When I walked into Foundation, The Rolling Stones’ 1971 album “Sticky Fingers” was playing in the background. Peter and Alex Cohen, brothers and owners of the shop, lounged on chairs as they chatted with two customers who were flipping through their newest shipment. “We started to sell records on Instagram to fund the other stuff we […]
As a young man, lifelong resident and beloved pediatrician W. Marvin Hardy IV, M.D., 48, felt a calling to minister to the poor. Little did he know it would lead him to open Grace Medical Home in 2010, a nationally recognized medical practice for the poor and uninsured in Orange County. Grace will move into a new, larger facility in the coming year. Marvin and his wife, Carla, have three children and are part of an extended family with deep roots in College Park.
Did you always want to be a doctor?
After Edgewater, I went to Furman University and absolutely loved my science classes. I heard a quote from the founder of World Vision, Bob Pierce, that said, “May my heart be broken by the things that break the heart of God.” I got excited about medicine and using my mind to help people. I was fortunate enough to get into Emory medical school and be exposed to underserved folks there. There are so many people in need.
Did you know back then you might do something like Grace?
There are Christ-centered medical practices around the country. I read about one in Atlanta. It’s like Grace but 10 times bigger. I visited; it took me four years, but I couldn’t live with myself. There was a team of folks (in Orlando) committed to providing upside-down care for those folks not used to getting care. You have to listen to what God puts on your heart. It came down to that. I felt like God tapped me on my shoulder and said [that] it’s time to get working.
How has Grace evolved?
When we started, about 85 percent of the uninsured nationwide were not a part of a medical home. Where were they going to get care? Who is following up on them? Who is keeping their chart? That’s what broke my heart. We had three goals — to be Christ-centered, a medical home, for the poor. We weren’t sure what that would look like. Now, once you’re a patient, you can call just like a regular doctor’s office. We have same-day sick visits. You can come for a physical or to pick up your meds. This is your doctor’s office. A medical home is a hub, a home base. All faiths are welcome, all nationalities. The criteria is, if you are uninsured and low-income and live in the county, you qualify. We take everybody. Everybody’s welcome. We have 11,000 patient encounters every year. I see many who have never been to a doctor. Or they haven’t been in a very long time, so they come in very burdened. We try to slowly chip away at the problems they have been carrying.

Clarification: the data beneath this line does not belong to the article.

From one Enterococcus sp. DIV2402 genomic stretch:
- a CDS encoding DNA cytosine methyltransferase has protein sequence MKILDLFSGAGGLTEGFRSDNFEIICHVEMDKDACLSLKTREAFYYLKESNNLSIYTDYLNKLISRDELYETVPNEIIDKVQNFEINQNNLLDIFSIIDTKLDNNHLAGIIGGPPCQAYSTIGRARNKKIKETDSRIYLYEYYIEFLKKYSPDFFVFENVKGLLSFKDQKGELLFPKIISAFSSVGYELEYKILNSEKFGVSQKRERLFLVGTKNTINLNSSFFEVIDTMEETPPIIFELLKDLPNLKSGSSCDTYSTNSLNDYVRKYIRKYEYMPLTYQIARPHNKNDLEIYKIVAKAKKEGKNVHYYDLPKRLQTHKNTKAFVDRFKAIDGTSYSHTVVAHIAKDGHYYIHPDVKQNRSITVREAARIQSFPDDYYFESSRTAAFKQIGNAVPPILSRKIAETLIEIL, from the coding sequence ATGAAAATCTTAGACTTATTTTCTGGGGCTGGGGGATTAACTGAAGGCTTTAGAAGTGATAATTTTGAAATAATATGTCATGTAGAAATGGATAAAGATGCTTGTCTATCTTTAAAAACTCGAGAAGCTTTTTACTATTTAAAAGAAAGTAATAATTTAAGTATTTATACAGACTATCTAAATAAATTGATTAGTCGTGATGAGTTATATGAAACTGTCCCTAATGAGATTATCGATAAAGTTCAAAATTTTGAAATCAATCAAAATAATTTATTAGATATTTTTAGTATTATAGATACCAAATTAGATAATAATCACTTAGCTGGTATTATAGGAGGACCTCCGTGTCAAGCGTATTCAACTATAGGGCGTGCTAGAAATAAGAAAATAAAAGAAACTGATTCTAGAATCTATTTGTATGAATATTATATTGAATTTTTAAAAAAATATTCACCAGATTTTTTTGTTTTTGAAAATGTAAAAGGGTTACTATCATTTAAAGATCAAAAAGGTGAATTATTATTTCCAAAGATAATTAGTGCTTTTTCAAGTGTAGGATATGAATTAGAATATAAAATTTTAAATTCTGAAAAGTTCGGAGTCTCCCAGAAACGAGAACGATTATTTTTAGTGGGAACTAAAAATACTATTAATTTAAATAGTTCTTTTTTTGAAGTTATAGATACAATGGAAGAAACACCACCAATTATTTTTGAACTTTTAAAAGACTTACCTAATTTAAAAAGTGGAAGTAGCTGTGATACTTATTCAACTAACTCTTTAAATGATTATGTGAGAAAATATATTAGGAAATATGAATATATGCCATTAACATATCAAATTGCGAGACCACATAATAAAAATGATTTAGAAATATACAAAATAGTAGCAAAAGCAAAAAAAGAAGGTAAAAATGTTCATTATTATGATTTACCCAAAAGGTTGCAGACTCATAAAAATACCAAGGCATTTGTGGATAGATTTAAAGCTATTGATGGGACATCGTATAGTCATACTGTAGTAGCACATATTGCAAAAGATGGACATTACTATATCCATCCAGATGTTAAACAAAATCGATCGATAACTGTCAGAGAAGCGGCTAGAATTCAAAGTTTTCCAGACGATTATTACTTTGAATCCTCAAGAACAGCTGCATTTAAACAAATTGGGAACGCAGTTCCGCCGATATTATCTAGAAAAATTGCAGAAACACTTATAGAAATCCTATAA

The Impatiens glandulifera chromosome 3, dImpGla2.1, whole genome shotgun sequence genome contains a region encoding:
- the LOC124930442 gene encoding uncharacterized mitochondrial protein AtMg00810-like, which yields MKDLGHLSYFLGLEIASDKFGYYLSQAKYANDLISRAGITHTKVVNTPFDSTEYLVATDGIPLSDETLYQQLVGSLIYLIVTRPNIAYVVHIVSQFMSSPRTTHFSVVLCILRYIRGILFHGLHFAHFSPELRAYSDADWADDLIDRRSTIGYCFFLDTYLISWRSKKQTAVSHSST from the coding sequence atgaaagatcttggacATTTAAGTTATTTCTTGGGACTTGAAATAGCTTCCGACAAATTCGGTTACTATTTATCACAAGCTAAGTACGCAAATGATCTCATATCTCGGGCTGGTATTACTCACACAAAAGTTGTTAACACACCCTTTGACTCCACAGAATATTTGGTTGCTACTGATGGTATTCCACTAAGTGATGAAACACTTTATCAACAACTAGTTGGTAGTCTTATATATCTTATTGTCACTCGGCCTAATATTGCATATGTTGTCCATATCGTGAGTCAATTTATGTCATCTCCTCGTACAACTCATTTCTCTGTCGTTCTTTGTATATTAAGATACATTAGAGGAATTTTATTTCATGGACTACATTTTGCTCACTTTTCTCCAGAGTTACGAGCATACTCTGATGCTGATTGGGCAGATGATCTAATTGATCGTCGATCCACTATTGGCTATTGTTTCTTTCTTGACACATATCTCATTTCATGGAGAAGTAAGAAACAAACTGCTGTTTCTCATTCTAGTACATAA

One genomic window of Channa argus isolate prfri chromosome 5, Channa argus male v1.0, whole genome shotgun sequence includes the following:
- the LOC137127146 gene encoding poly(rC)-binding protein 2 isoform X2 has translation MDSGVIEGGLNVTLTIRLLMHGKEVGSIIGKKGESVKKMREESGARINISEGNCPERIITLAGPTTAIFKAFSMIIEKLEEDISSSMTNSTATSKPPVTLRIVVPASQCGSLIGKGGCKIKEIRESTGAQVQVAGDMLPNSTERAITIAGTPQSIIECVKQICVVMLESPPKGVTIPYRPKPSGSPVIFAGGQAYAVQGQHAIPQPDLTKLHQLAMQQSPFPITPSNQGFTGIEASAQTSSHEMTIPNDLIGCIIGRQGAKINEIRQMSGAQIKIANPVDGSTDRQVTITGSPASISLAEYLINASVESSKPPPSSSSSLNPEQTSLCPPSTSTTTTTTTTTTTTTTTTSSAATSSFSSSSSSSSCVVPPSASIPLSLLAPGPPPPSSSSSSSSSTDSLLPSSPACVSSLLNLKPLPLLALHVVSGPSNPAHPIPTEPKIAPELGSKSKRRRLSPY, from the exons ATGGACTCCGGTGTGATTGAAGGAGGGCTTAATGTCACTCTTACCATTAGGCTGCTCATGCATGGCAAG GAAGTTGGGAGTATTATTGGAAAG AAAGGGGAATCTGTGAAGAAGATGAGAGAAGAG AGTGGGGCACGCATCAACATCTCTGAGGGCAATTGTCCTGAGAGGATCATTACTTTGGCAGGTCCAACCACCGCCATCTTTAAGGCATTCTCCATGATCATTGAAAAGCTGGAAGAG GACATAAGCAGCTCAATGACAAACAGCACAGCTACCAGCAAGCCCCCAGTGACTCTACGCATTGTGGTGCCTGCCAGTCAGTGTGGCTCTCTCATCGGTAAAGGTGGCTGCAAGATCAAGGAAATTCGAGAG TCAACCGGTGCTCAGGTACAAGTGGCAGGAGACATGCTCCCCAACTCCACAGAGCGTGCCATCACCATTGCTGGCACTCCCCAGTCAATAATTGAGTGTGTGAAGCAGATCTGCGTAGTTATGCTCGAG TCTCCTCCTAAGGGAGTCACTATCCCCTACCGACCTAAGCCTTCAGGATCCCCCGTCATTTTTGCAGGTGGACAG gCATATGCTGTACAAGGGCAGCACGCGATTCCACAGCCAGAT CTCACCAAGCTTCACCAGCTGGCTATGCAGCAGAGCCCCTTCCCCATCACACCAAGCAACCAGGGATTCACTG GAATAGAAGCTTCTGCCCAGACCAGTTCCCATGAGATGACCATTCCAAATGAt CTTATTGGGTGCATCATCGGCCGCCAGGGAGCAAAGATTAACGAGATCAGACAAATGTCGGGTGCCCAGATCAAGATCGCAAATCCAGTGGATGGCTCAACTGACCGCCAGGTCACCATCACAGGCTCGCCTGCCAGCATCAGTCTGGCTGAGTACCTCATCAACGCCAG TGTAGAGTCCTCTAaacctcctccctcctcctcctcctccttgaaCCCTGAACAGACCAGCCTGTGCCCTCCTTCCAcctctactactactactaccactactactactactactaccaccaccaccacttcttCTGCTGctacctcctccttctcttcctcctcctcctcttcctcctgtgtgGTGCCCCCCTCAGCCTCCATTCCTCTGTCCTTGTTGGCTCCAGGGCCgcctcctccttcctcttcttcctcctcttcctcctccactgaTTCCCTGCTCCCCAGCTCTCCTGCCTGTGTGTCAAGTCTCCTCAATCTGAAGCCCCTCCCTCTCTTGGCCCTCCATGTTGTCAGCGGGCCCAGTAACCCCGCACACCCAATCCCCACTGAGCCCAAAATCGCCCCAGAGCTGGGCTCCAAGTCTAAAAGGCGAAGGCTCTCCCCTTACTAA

Social and legal services are also offered to patients?
As a need arises, we pray, we discuss, and we reach out. Social services affect health. This is a national statistic: 20 percent of one’s health is determined by medical care. Everything else is social determinates of health. We saw that the lack of food, the lack of money, education, housing, affects health. Grace has grown as needs arise.
An exciting new era is coming for Grace with a new building.
It’s three times bigger, about 20,000 square feet, on Concord Street. We’ve been running into each other here. We have to use exam rooms for offices. What allows us to see more people are the volunteer doctors, and we have enough who want to come, but we don’t have the space to put them. In the new space we expect to have about 18,000 patient encounters per year. We are working on raising funds to meet a challenge grant of $800,000 from Dr. Phillips Charities to start renovations.
What makes you happiest here?
Learning the stories of the people who come, building relationships, locking arms. It’s recognizing that each person that comes through the door is made in the image of God, and we have the opportunity to restore that image in the people that we see. It’s not the number of patients. It’s not the services. It’s that we’re making an impact on people’s lives. We’re focused on quality. We’re a NCQA (National Commission on Quality Assurance) Level 3 patient-centered medical home. There are only a handful of charitable places that have that accreditation around the country. It’s about quality and no second-rate care.
What is your greatest challenge?
When we started, we said we have to have continuity. We had to raise a year of operating budget before we even opened. I’m happy we’re here and have been for 8 years — that people keep coming back. We feel like we’re swimming upstream, going against the current. Not many people understand what we do.
How do you personally recharge?
Being in the exam room and seeing patients is what is fun. I also take my dog to the woods at the family property. I mow and get on the tractor and make trails and hike. I love being with my family. I like fishing, kayaking, skiing.
What does College Park mean to you?
I take great pride in being from College Park and going to all the local schools. College Park is a very inclusive, warm place that welcomes everybody. My experience was getting to know people from all walks of life. And that definitely had a big impact on my life. To have friends and learn their heartache, to be honest, that’s what really started me thinking about Grace. I wondered where they were getting care. When we first opened Grace, five of my former classmates were patients. Who we are helping is our neighbors.
When did you and Carla get married?
We married in 1992, five days before med school started. At Emory, you had a class for two weeks when you started. I didn’t do well. That was my worst grade!
Are you ready to be empty nesters soon?
We’re ready! We told our kids we had fun before they were born, and we’ll have fun after they leave the house.